There is almost nothing conventional about Texas Trip – A Carnival of Ghosts and its subject. Using drive-in theater culture as a jumping-off point to navigating the fringes of artistic expression in Texas, co-directors Steve Balestreri and Maxime Lachaud survey the underground music scene and some of the ways in which identity is being explored. Aided by two main subjects with distinct presences in the film, Texas Trip is a fascinating look at an otherwise ignored segment of the music scene.
While watching Texas Trip, I was reminded of 2013’s A Spell to Ward Off The Darkness – a movie that focused on a musician during three different moments of his life, culminating in a black metal performance. Both capture moments in a very loose manner and in Texas Trip’s case, it is juxtaposed against its idea of cultural identity within the confines of capitalism. In this film, the drive-in theater’s showcase of ghouls and ghosts is transferred from one medium to another: music and live performances. Depending on why you love horror movies or more aptly, why you might prefer watching movies with a group, will dictate how much you’re able to get out of Texas Trip.
Using Texas as the setting, Balestreri and Lachaud are able to use the extinction of drive-in theaters as a means of finding where those audiences went when the open exhibition of the macabre disappeared. In comes artists like Mother Fakir, Ernestina Forbis, Ak’Chamel The Giver of Illness, and Attic Ted who have turned the performative element of live concerts into a way of exploring themselves and their music. Each one expands upon the role of identity in music and gives the feeling of a bigger scene than it may initially appear. The presence of them and other artists shows that the niche which the directors have found is not a few one-off artists – it’s a constantly growing scene as people find their place within it.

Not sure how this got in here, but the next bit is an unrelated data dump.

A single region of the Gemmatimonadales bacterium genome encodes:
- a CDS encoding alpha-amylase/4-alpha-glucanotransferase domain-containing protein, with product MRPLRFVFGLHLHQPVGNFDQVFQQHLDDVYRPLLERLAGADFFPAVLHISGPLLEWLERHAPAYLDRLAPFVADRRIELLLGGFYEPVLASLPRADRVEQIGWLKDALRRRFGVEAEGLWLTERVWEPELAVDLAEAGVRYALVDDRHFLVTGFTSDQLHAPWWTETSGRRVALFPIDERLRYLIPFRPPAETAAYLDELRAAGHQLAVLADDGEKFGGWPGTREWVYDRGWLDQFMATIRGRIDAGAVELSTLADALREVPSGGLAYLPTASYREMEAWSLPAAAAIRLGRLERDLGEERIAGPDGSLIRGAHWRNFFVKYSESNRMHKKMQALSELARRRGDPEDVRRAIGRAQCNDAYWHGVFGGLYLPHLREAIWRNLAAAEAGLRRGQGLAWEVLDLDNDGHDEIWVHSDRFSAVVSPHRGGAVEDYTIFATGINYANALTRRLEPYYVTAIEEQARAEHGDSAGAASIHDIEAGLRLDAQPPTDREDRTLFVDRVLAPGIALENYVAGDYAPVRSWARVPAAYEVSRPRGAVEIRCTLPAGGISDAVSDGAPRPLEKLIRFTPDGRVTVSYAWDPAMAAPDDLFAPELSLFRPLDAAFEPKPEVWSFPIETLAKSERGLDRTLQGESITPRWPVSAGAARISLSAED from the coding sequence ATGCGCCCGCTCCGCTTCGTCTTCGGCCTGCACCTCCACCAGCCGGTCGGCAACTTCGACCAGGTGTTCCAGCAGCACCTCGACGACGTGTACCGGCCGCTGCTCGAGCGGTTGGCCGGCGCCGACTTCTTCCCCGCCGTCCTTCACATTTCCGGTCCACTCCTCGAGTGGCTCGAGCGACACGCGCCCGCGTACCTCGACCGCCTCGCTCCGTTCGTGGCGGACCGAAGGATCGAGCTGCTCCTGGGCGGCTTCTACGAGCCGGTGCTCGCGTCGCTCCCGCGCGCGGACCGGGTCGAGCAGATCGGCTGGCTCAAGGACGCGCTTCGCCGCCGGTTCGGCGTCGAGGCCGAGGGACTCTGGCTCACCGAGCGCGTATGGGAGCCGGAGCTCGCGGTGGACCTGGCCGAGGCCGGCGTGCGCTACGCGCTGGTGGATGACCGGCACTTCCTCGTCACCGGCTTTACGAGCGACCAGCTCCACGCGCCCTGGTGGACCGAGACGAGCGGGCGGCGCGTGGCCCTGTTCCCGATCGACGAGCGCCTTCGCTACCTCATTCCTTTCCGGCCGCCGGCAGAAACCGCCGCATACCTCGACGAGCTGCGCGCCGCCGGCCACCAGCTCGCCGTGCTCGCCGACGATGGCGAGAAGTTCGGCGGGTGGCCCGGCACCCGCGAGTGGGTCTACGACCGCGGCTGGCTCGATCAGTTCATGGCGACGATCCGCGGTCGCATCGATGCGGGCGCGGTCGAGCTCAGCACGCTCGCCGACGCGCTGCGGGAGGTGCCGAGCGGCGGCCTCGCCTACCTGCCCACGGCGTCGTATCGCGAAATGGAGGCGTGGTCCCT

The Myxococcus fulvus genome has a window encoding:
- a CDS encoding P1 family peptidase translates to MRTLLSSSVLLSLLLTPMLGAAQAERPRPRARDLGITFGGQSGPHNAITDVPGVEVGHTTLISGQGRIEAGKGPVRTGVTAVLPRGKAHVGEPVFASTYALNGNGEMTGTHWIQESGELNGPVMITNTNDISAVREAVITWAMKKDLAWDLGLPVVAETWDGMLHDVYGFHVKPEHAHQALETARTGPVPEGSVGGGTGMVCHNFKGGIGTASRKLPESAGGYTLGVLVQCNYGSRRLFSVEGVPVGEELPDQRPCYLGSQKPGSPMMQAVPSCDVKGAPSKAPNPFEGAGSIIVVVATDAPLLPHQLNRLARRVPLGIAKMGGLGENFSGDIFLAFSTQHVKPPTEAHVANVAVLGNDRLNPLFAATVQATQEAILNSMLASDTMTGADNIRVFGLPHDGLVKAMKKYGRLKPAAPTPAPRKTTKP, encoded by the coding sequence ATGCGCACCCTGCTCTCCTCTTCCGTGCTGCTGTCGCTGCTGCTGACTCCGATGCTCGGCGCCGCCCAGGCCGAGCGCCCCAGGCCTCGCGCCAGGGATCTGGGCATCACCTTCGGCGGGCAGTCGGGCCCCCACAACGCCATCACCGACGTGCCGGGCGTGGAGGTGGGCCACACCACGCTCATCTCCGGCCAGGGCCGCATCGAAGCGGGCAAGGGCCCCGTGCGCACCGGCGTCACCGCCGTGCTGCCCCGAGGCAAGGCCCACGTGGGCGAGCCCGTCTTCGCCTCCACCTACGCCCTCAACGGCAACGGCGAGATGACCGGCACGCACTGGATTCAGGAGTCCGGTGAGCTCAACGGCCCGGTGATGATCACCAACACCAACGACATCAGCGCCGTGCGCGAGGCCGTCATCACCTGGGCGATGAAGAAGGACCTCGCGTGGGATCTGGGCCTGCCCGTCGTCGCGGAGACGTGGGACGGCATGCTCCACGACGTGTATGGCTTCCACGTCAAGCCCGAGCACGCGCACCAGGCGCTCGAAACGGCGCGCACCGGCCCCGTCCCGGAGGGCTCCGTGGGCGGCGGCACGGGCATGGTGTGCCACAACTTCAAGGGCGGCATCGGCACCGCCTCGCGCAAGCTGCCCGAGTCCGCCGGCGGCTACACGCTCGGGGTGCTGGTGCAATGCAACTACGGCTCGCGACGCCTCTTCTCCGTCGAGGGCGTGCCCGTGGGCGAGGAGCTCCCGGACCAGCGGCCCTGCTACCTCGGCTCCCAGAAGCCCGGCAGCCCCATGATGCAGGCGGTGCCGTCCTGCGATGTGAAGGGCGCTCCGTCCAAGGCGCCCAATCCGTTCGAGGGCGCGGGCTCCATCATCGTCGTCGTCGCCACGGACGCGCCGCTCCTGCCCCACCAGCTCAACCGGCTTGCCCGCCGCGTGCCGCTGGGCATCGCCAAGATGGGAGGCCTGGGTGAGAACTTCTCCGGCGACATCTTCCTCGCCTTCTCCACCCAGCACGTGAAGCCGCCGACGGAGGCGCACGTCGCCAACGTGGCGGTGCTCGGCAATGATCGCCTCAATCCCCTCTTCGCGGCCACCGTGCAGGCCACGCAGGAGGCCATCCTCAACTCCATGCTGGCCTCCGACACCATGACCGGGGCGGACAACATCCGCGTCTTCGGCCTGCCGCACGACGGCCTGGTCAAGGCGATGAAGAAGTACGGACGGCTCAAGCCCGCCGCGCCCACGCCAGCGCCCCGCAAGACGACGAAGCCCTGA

Framing most of Texas Trip, Mother Fakir pushes the limits of his body on stage in a way that many may find disturbing and akin to the stuff you’d see at a freak show. However, the documentary explores why that self-harm and intentional destruction of the body is more of a cathartic, therapeutic process than one of self-destruction. Mother Fakir uses noise and ambiance to create an atmosphere on stage that exposes the fortitude and resilience of the human body. Having seen similar, though not as gruesome, noise metal performances in the past, I found myself enraptured by the sentiment of the performance. Fans of Shin’ya Tsukamoto’s work with movies like Tetsuo: The Iron Man will probably be able to wrap their head around the conceit without too much of an issue.
That’s without even really talking to people who watch the concerts. Texas Trip is more preoccupied with the artists who find themselves on the fringes of the music scene and what pulls them there. The interviews with the artists are what help people like me who already find these performances fascinating, understand a bit more of what is going on in their heads. However, an artist like Mother Fakir may be looked at as impenetrable if you’re already looking at the scene as weird. Interviews with people who attend these shows or even promoters and distributors would go a long way to illuminating the unaware.
Texas Trip offers a sincere look behind-the-curtains of a subsection of culture often glanced over or ignored entirely.
Artists like Attic Ted feel the most to watching and listening to a carnival. Wearing masks for their performances and incorporating strange noises, organs, clarinets, and distortion, they’re bizarre in almost every respect. Primarily interviewing Grady Roper of the band, Texas Trip finds itself straddling the other appeal of horror films – the idea of experiencing something truly unique and surreal. Combined with Mother Fakir’s more disturbing, haunting performances, the film draws the direct parallels between the niches that both the horror community and the music scene satisfy.
Texas Trip will not be for everyone, and it’ll probably be clear within the first ten or so minutes if that’s the case. Horror fans might enjoy the film’s attention to drive-ins and the movie even includes Joe Bob Briggs’ “The Drive-In Oath” against clips of classic horror and the desolate, empty drive-in lots. The problem is that the film isn’t very direct in the parallels it’s drawing without using juxtaposition. It is far more abstract than it probably should be, with only a meaningful examination of the creative side of the equation.
That said, it’s an eye-opening documentary for those unaware of the varied options in the music scene. Dreamlike and wandering in its composition, those who find something to love in the film will have already likely frequented the fringes of culture or have a growing interest. Despite its lack of detail, Texas Trip offers a sincere look behind-the-curtains of a subsection of culture often glanced over or ignored entirely.
The Fantasia International Film Festival’s virtual event is composed of scheduled live screenings, panels, and workshops, taking place from August 20th to September 2nd, 2020. For more information, visit the Fantasia Film Festival website.
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